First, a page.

I came up with this theory a month into my Freshman year of college, and so far it has proven reliable.
Here's the premise of my theory: As modern day humans, we thrive on addiction. Whether it's drugs, cigarettes, caffeine, sex, or food, we need it to function in our every day lives.
Sounds dumb, right? Not everyone is addicted to something, and there's no way an addiction can improve the daily functioning of a person. But consider this: addiction is at the core of the behaviorist views. Make it through the day, reward yourself. Make it half way through the day, reward yourself. Wake up, reward yourself. That's basically how this works.
It starts with finding your vice. Everyone is different. Some people get more mental stimulation* from drugs, others get a kick out of a good pizza, and others yet get it from socialization. It starts off as a small reward for an accomplishment, such as completing a TPS report, getting a promotion, or just making it through the day without strangling someone. Later, the vice becomes more appealing, and you find yourself rewarding smaller and smaller accomplishments. Finally, the vice becomes an addiction, and the person needs it to function. This is basically how all addiction starts.
I argue here that light addiction (something a person needs to function, but is not overly debilitating [think of caffeine addiction, but with other things]) is needed to make it through life and is had by everyone. I point you to a college campus, the birth of this theory. What do kids do? Socialize, drink, have sex, eat a lot, single-handedly support the coffee industry, smoke, et cetera. What happens to these kids? Yes, most of them drop out. But if you look at it, most of the drop outs occur in the Freshman and Sophomore years. And these drop out form debilitating addictions. The people that form the light addictions tend to do fairly well for themselves.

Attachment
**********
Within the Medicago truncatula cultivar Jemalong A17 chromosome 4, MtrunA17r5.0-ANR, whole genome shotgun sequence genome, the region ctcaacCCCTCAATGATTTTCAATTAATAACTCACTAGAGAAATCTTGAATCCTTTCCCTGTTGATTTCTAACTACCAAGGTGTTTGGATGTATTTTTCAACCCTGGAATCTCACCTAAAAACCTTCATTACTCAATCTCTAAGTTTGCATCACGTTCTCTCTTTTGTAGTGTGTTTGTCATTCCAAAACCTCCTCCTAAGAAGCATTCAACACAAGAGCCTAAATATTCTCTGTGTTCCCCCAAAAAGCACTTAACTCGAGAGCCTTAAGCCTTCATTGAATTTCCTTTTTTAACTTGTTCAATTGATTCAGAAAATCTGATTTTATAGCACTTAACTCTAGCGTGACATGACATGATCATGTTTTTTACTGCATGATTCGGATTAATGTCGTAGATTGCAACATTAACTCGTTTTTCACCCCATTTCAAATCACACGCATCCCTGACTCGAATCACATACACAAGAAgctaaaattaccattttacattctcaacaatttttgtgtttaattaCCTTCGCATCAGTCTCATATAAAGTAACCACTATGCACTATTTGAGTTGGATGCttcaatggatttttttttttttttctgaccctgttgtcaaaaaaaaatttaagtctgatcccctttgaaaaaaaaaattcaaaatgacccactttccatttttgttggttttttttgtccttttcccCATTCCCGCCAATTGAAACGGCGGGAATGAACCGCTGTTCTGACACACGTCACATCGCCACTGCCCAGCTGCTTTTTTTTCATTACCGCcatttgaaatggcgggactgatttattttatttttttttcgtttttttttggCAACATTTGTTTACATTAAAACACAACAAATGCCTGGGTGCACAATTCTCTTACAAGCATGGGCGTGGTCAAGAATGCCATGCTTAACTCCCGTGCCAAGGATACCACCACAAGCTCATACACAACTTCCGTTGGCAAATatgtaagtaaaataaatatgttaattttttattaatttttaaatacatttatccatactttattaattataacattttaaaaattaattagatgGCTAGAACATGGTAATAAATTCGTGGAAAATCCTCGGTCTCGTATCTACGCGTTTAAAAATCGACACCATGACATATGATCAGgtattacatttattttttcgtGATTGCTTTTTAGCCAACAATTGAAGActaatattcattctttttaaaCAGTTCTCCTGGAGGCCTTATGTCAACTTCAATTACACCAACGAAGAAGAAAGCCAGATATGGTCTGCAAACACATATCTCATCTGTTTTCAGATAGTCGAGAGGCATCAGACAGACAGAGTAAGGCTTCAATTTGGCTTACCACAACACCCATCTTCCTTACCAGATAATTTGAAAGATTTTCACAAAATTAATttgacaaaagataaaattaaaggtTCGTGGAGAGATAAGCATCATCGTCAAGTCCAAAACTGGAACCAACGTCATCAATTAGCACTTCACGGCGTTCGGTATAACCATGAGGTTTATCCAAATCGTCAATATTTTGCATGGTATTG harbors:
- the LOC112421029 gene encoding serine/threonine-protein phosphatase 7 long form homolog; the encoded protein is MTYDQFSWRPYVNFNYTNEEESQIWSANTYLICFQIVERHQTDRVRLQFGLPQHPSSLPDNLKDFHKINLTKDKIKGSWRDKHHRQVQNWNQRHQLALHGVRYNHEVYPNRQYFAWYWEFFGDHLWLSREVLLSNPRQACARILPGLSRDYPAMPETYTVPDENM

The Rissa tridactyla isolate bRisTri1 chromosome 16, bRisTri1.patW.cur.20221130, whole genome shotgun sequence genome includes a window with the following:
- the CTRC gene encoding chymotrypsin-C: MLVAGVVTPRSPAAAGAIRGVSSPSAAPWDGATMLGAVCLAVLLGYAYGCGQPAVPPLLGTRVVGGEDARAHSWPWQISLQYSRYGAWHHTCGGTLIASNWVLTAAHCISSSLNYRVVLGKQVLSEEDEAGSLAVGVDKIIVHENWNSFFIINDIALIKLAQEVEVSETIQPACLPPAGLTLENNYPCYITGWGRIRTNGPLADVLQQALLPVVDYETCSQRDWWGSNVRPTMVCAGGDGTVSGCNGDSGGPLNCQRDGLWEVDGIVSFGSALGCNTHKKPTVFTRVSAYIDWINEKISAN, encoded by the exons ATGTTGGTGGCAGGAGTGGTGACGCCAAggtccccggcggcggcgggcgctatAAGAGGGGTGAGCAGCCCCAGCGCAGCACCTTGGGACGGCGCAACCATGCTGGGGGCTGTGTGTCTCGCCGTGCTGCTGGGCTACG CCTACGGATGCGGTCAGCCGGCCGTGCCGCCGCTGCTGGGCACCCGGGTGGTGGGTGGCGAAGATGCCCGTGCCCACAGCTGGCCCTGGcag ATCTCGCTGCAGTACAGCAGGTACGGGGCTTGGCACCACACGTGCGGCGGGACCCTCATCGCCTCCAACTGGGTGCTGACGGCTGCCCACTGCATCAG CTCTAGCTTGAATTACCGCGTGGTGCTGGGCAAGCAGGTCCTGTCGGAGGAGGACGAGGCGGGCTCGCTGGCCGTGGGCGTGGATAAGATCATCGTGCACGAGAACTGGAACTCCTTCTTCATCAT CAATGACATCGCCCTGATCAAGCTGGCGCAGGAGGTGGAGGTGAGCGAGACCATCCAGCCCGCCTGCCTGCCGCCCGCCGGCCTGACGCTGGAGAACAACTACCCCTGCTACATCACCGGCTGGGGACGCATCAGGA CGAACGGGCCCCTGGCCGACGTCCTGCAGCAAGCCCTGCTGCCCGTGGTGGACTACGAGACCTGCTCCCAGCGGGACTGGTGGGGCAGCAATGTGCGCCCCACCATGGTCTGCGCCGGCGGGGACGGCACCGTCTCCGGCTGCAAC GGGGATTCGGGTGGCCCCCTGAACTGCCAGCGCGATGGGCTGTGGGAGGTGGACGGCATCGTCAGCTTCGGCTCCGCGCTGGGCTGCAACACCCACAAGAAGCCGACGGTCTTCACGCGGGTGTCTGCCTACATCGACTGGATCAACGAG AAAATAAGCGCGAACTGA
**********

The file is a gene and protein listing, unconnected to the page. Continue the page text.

This is not isolated to college campuses either. Look at the workforce: How much coffee is consumed in a typical work day? How many smoke breaks? How many trips to the bar after a long day? Successful people (well, more successful than being unemployed) all having an addiction that helps them out.
Further reinforcement of this idea: What happens when you take away light addiction? Productivity goes does, the person becomes distracted, and overall irritability. With addiction, you focus on the one thing you want and the task at hand. When you partake in your addiction, your craving is satisfied, and that allows you then completely focus on the task at hand.
Everyone has mild addictions. We need them to function. We need the distractions, the pleasures they bring, the enjoyment of it all. Without them, life is dull and painful. So go to a party and feed the social addiction. Brew a cup of coffee for your own health. Fire up a cancer stick; it's good for you. Embrace it and move on. There's work to be done.
*For these purposes, mental stimulation will include actual mental stimulation, pleasure, and joy.
Did I really just say that? Yes. Yes I did. Feel the need to correct me because I'm wrong? Did I miss an important point? Or do you want to tell me that I'm right ( <-very unlikely)? In any case, contact me and let me know what you think, or leave a comment for everyone to enjoy!